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Electronic cigarettes are battery-powered cigarette lookalikes that heat liquid nicotine to emit vapor. The apparatus consists of a rechargeable lithium battery, a liquid cartridge that typically contains nicotine, propylene glycol or glycerol, flavoring, and other additives, and an LED light at one end that simulates the burning of a regular cigarette. When the user inhales, a heating element oratomizer converts the liquid in the cartridge into a white aerosol that is either odorless or bears the aroma of added flavoring. One does not smoke an e-cigarette – one vapes it.
The use of e-cigarettes is growing. According to the Centers for Disease Control and Prevention, about one in five adult smokers tried an e-cigarette between 2010 and 2011. As discussed below, surveys indicate that most smokers use e-cigarettes to cut down on cigarette consumption or quit smoking altogether. Typically, smokers who turn to e-cigarettes do so after unsuccessfully using standard cessation methods such as nicotine gum or a nicotine patch. Smokers may prefer e-cigarettes over patches and gums for several reasons. E-cigarettes produce a higher concentration of nicotine in the blood and provide a quicker fix because the pulmonary route is the fastest practical way to deliver nicotine to the brain. E-cigarettes also offer visual, tactile, and gestural similarities to traditional cigarettes.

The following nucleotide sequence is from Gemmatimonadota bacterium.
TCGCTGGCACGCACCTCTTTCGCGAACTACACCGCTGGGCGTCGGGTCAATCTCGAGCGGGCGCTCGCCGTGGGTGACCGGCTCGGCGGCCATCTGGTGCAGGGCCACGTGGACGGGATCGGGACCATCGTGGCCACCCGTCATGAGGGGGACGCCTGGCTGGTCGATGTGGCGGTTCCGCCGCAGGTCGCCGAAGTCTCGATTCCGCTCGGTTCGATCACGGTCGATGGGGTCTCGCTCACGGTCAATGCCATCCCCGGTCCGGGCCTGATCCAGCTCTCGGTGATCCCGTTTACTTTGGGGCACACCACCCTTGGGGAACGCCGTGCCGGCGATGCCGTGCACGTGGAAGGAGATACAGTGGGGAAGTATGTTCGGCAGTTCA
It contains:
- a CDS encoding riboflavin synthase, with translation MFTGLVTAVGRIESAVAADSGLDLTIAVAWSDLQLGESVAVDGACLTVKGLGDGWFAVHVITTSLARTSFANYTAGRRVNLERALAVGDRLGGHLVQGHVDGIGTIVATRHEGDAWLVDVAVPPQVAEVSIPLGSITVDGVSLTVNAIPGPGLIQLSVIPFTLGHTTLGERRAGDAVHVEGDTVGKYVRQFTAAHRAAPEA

As e-cigarettes have increased in popularity, so too have proposals to regulate and tax them. The Food and Drug Administration is poised to propose regulating e-cigarettes as tobacco products and many state and local jurisdictions are moving to ban e-cigarettes from bars and restaurants. Senate lawmakers have introduced legislation that would subject e-cigarettes to the federal tobacco tax if, or more likely when, the FDA carries through on its plans to regulate e-cigarettes. One state, Minnesota, is already taxing e-cigarettes and other states are considering taxing them.
In this article, we discuss the proper tax treatment of e-cigarettes. We conclude that e-cigarettes should not be subject to tobacco excise taxes because, based on currently available medical information, they do not pose health risks remotely comparable to those posed by traditional tobacco products and therefore do not present the same harmful effects to society. Taxation cannot be justified by the similarity in appearance of e-cigarettes to cigarettes or by the possible reduction in tobacco tax revenue arising from the substitution of e-cigarettes for cigarettes. Leaving e-cigarettes untaxed is particularly important because it makes e-cigarettes more attractive than cigarettes to smokers, giving them an incentive to switch.
We begin with a brief overview of the regulatory treatment of e-cigarettes, followed by a discussion of the recent proposals to tax them. We then review the rationale of tobacco taxation and the public health effects of e-cigarettes, concluding that they should not be subjected to tobacco excise taxes.
E-cigarettes should not be subjected to tobacco taxes at this time, because the current medical evidence does not point to any significant adverse health effects.
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